B2: Keep Coming ft. Mahnfeld & VP (Preview Clip)
How do you go about making a hardcore track, what process do you through and what’s the first thing you do and the last thing you do at the end of a pucka studio session?
Z-NEO: In most of the cases I’m starting with some beats and then adding samples and melodies. I try to sketch a part that is about 1-2 minutes long and then I start with quantum mechanics ha ha, trying a lot of different melodies and parts and sounds. After a few days I get a feeling if things already feel right for me or not. Then I work a little bit on the technical side, shaping the beats with EQs and compressors and trying to get the beats to a sit where I don’t puke anymore about the bad quality. At this point I mostly have enough material in my sketch for the whole track, so I start to stretch the parts out more, adding more samples and details like fill-ins and so on. When the arrangement is finished I’m usually noticing that the track sounds completely shitty so I have to work over the beats and some of the sounds. I’m struggling a lot before I think a track is finished. In the end I try to master my mixdown on my own and that’s the point where I discover again, there are a lot of issues that I have to correct. Mostly it takes me another 20-40 hours per track to get the technical aspects finished.
New Hope EP comes across with piles of emotion, would you say it’s accurate to say that?
Z-NEO: Yes that’s accurate :-). I guess that’s why this music will always have a special place in my heart. It’s really interesting to watch how different music styles have different kind of arrangements and ‘rules’. What I really admire is the pure energy and rollercoaster-feeling that hardcore breakbeats can contain. I guess in most cases my brain isn’t satisfied by music that has only one major theme which is rolled out over the whole track. I also really love it when darkness and light meet each other so hardcore breakbeats are perfect for me. Hardcore also has the ‘anything-is-possible-vibe’ from the early days where anything was possible 🙂
What hardcore producers/DJ’s are you biggest inspiration?
Z-NEO: For me the early Liam Howlett production was absolutely outstanding. The ‘Experience’ is still my favourite album, I’ve listened to it a few hundred times ! still impressed about how he created this massive energy with this doper than dope-rollercoaster-feeling on his limited equipment. He was also a genius regarding the choice of samples and melodies.
Besides countless others my other inspiration comes from N.R.G/Liquid Crystal, ACEN, Hyper on Experience, Mike Slammer & Red Alert and so on. It’s awesome what these guys were doing back then. The tracks from N.R.G./Liquid Crystal have been on another level, I don’t know how they did it. ACEN gave us shivers, HOE’s ‘Timestretch’ changed my life and the ‘Ganja Man EP’ from Slammin Vinyl will still be my first choice of vinyl.
I also have a deep respect for the things and the music that KLF did. I really miss that kind of statement and attitude.
If you could take ONLY 1 hardcore label’s back catalogue to a desert island what would it be?
Z-NEO: That’s also a tough one. Perhaps I’d pick XL Recordings. Even if they are not pure hardcore throughout, they still gave us so many undeniable bangers and acts like Prodigy, SL2, Liquid and T99 – they all made outstanding stuff.
A geeky question here, what’s your favourite studio toy, your ‘go to’ for hardcore music production?
Z-NEO: That would be my PC home computer system ha ha. I’m in the lucky situation to be able to choose from a nice variety of mostly analogue synths and modular stuff, but regarding sound, interface and fun I’d choose the Roland SH-101 for hardcore productions. Also the Moog Voyager is a beast when it comes to Reese basslines and other things and the Dave Smith OB-6 has this special beautiful sound that is hard to describe.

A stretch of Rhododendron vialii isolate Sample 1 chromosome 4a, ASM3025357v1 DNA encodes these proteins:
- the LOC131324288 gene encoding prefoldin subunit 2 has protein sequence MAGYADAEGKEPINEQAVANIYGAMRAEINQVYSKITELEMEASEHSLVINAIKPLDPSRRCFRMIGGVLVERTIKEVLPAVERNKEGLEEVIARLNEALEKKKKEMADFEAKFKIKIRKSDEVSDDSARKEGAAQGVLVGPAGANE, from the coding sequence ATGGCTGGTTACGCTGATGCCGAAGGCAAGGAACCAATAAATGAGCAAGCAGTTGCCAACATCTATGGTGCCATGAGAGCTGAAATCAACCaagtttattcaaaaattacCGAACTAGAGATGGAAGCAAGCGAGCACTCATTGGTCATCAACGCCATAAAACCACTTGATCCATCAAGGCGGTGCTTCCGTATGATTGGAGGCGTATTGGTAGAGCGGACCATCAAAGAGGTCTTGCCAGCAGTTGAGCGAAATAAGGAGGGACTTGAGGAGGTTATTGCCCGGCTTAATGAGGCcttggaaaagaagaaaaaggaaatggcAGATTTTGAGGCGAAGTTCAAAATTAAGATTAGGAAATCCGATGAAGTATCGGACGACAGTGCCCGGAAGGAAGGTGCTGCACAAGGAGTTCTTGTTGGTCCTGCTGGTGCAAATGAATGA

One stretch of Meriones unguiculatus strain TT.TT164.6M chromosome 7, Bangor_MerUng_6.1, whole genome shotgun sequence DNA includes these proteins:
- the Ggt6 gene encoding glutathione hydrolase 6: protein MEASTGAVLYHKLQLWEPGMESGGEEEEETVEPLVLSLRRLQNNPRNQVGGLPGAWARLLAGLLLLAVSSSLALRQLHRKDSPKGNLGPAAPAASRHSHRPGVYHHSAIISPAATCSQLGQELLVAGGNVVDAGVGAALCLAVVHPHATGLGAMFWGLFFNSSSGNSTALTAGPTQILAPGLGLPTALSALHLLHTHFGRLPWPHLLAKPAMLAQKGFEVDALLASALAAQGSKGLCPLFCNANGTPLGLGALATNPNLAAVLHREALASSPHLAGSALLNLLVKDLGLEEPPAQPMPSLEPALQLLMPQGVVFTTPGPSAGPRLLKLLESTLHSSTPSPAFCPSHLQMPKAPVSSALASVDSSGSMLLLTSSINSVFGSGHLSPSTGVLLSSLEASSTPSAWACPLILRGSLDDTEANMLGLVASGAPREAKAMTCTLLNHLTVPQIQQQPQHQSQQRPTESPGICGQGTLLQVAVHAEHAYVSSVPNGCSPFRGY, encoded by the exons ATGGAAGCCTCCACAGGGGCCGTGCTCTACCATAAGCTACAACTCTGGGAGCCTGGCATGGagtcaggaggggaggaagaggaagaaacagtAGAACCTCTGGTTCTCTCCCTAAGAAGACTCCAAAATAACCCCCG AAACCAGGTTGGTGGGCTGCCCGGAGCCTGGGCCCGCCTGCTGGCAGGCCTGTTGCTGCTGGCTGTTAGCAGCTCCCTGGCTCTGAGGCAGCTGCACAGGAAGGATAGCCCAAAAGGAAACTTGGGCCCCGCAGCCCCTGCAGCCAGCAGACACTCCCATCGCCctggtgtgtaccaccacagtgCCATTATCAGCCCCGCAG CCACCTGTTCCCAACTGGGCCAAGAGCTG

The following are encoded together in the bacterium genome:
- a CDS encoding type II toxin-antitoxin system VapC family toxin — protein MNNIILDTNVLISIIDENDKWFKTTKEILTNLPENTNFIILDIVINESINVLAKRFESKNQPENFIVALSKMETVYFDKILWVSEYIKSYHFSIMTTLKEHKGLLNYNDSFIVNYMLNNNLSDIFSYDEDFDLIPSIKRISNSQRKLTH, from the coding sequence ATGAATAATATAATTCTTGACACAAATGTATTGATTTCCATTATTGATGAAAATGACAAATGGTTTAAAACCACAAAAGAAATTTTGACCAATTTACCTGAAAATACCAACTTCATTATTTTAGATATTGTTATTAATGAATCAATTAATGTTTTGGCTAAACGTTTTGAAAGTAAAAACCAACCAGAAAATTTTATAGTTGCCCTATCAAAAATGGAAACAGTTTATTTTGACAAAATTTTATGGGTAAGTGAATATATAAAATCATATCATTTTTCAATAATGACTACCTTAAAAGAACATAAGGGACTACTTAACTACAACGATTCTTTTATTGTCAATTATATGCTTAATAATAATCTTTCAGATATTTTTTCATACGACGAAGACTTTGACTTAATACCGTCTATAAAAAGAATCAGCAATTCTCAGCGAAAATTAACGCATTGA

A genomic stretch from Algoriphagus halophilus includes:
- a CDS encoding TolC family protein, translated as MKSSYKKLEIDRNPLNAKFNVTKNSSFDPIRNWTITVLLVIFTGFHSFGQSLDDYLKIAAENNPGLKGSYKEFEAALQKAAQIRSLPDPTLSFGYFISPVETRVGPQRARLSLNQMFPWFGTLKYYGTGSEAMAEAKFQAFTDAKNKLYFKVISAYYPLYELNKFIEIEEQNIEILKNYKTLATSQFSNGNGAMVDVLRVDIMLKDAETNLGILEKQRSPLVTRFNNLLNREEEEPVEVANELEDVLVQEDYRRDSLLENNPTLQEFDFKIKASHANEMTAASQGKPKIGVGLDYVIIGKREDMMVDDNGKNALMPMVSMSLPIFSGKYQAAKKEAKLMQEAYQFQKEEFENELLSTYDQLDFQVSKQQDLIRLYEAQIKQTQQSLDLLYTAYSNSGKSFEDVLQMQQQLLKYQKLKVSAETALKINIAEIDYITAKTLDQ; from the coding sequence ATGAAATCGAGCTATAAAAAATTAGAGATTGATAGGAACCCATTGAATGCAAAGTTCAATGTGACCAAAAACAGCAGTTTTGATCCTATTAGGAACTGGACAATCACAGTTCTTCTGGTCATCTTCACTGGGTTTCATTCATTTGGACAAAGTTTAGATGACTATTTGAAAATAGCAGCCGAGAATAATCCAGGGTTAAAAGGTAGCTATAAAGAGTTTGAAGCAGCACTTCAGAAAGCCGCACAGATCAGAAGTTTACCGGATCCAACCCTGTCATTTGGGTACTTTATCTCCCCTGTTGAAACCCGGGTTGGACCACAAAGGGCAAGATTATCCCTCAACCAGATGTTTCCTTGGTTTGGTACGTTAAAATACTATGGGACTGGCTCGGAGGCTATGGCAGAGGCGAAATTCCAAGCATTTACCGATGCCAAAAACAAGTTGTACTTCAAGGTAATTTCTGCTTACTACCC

Do you have any favourite new breakbeat hardcore producers that you dig?
Z-NEO: When I discovered tracks from Systec and Shar-Pei on Dragon Technicals I was blown away because they would have been massive tunes in 1992/93. Yeah, I guess these are my favourites as they create the kind of vibe that I’m after.
What would you say your biggest achievement in music is?
Z-NEO: I think my big milestones were like the first record deal and my first album. Two years ago I had my 100th release on a label which was a big achievement for me. And while the Psy-music gave us the opportunity to play live on festivals in Europe and around the world I guess my personal favourite was playing live in Tokyo with my brother in front of 1000 people. We’re both big fans of Japanese culture, especially video games and I guess we and our credit cards will always remember the trip to wonderland 🙂
What is your biggest learning with making hardcore and what emotional value overcomes you when producing breakbeats?
Z-NEO: In the early days for us it was like making hardcore and besides finding out how the program works. Nowadays I’d say there are a lot of small pieces to the puzzles. Stuff like how to EQ a sound to sit in the mix, how to compress sounds, also how to create tension and release and so on. I’m also very strict about how the snare and other elements in the beats should sound because I aim for a sound that is not too fat regarding the beats like nu-skool breaks or DnB. I like to have good transients and also a kind of modern edge to me sound but with the elements and style of 1992 production. It’s always a bit like squaring the circle!
About the emotional value: I’m really slow with producing because I’m reworking the tracks again and again. I’ve learnt there is a point where I finalise which melodies, harmonies and vocals should stay in the track. This depends on the emotional value that those parts are giving me at this point. And then I mostly don’t change anything anymore. When I’m 80-100 hours into a producing a track, I have to remember that I’ve already had very positive emotions when I originally started producing the track parts and that I don’t have to change it. It’s like you have to remember the goose bumps you were getting while listening to a certain part for the first 10 times and then be sure to remember this feeling in the case that you question this part – which will happen after 50 hours at the latest :-).
What’s to come from Z-Neo, music and unrelated music?
Z-NEO: I’ve just prepared the next few hardcore breakbeat tracks and hope they’re good enough to get released. With my other project ‘Nobot’ there are three tracks on a compilation from Parvati Records soon.
I also want to thank Sammy for being such a nice guy and for the trust to release those 4 tracks on vinyl, never thought this will happen 🙂 A big thanks for giving me this chance 🙂
SAMMY: “Likewise dude. Your music was meant for the world to experience and listen to”……
Pre-order your copy of New Hope EP by Z-NEO here: https://www.raveradiorecords.com/vinyl